I’m also quite inspired by bands like Maharishi. They are kind of East meets West where they have a Japanese or Asian influence to a lot of their work, meaning a lot of embroidery of things like tigers in their clothing, which personally isn’t my own taste but I like that it’s different and that they’re doing their own thing. You see an item and nine times out of ten you can say that’s Maharishi. There’s also a brand based in India called Harago. They do some really nice pieces where I think they try to play to their heritage by using Indian fabrics and a lot of block printing techniques from India, which is really appealing. Then there are some of the more lux-y brands like Bode, who do some insane pieces like embroidered jackets and patchworks which I love but some of which can be a little bit extra for my liking. It’s not always something I would be comfortable wearing, although I can see why people buy it and wear it. Also, I can’t afford to buy anything from them [laughs]. But I do really like what they’re doing.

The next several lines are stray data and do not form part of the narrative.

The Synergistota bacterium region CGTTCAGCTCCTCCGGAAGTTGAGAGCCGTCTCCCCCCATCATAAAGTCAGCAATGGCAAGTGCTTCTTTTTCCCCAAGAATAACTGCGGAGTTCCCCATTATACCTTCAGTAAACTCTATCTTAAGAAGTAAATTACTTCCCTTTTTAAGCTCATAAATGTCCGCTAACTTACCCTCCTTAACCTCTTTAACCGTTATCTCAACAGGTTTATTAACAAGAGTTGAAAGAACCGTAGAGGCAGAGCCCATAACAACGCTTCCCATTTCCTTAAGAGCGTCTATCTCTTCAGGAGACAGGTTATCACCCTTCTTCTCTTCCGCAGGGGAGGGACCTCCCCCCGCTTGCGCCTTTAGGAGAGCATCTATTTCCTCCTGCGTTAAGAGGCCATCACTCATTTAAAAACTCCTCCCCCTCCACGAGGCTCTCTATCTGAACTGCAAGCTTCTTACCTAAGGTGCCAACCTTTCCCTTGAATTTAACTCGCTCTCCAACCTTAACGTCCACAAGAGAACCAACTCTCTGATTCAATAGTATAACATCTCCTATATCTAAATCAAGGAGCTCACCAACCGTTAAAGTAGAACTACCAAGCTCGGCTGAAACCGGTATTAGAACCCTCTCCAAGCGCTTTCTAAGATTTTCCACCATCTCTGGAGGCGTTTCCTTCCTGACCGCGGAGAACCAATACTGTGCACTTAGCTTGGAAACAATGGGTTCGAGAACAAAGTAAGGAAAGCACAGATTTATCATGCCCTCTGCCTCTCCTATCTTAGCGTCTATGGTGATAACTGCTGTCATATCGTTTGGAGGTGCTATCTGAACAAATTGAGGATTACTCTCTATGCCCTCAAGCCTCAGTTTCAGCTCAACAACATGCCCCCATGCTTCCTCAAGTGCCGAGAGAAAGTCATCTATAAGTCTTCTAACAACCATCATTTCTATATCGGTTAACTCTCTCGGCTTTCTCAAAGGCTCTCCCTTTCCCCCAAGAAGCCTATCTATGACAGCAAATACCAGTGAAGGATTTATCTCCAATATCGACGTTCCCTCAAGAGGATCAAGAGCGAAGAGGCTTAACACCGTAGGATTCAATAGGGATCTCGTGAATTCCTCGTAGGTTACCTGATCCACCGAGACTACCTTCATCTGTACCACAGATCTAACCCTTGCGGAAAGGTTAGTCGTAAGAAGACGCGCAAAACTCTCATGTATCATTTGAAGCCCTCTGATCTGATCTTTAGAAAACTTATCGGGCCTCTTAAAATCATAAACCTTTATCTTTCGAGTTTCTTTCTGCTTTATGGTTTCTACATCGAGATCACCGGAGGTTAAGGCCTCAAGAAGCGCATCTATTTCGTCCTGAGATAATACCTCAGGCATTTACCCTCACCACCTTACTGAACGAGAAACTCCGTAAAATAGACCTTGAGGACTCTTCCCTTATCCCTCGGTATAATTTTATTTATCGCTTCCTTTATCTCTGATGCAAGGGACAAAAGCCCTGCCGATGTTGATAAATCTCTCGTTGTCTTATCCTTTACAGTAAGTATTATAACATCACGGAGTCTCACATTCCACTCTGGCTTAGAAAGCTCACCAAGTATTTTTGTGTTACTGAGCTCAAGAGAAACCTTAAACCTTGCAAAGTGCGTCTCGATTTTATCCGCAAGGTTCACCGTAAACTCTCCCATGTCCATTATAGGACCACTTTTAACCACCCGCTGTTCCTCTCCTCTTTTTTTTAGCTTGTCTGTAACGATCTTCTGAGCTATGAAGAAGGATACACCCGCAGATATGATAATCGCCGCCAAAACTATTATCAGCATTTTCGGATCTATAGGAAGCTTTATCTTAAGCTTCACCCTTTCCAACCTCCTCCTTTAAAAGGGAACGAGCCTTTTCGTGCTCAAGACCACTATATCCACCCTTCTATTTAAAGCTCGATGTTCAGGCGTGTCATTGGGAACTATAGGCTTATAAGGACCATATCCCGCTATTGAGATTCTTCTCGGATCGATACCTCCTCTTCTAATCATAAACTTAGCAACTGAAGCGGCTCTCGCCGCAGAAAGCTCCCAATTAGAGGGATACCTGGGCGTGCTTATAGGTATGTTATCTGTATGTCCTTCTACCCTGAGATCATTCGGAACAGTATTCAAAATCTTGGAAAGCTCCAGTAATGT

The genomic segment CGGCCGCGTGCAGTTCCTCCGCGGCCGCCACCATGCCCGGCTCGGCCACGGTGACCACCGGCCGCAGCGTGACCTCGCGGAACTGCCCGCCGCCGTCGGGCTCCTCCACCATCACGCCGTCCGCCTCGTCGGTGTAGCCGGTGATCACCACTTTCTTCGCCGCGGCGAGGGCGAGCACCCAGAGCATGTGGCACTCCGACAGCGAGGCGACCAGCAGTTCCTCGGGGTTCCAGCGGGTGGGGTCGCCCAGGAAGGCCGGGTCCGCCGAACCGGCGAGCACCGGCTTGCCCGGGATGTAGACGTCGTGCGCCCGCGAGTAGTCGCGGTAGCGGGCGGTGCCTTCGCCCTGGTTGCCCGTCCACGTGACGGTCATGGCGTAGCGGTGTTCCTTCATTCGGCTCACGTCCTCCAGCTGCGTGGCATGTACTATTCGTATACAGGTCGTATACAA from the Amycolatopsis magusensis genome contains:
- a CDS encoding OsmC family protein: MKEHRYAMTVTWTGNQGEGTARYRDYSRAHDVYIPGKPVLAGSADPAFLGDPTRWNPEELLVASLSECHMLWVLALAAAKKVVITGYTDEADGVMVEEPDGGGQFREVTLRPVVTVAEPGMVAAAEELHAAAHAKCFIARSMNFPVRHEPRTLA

So I’m using as my initial frame of reference the brands I’ve worn for years and then drawing inspiration from some more out-there brands like Bode, I guess. But I feel there is a nice middle ground between these brands that a lot of people know and the ones that are out there doing completely their own thing. I think there are elements that you can take from the extreme and apply them to the everyday. It means that you’re not shouting for attention when you’re wearing an item necessarily but for people who know, it will make all the difference.
We’ve circled around this a little bit, but given you already had all this experience as an illustrator, what was it like going from the illustration work you had done before and transitioning into product design?
It came quite naturally to me if I’m honest. At least, I think it did — other people looking at my designs might disagree [laughs]. But, yes, when it came to my own designs I could already draw and illustrate clothing and do the fashion sketching side of things, which was a massive help. Plus I already had all of these ideas from drawing other people’s clothing and looking at Instagram and clothing websites. It’s the only thing I ever really do with my free time [laughs]. It’s really sad!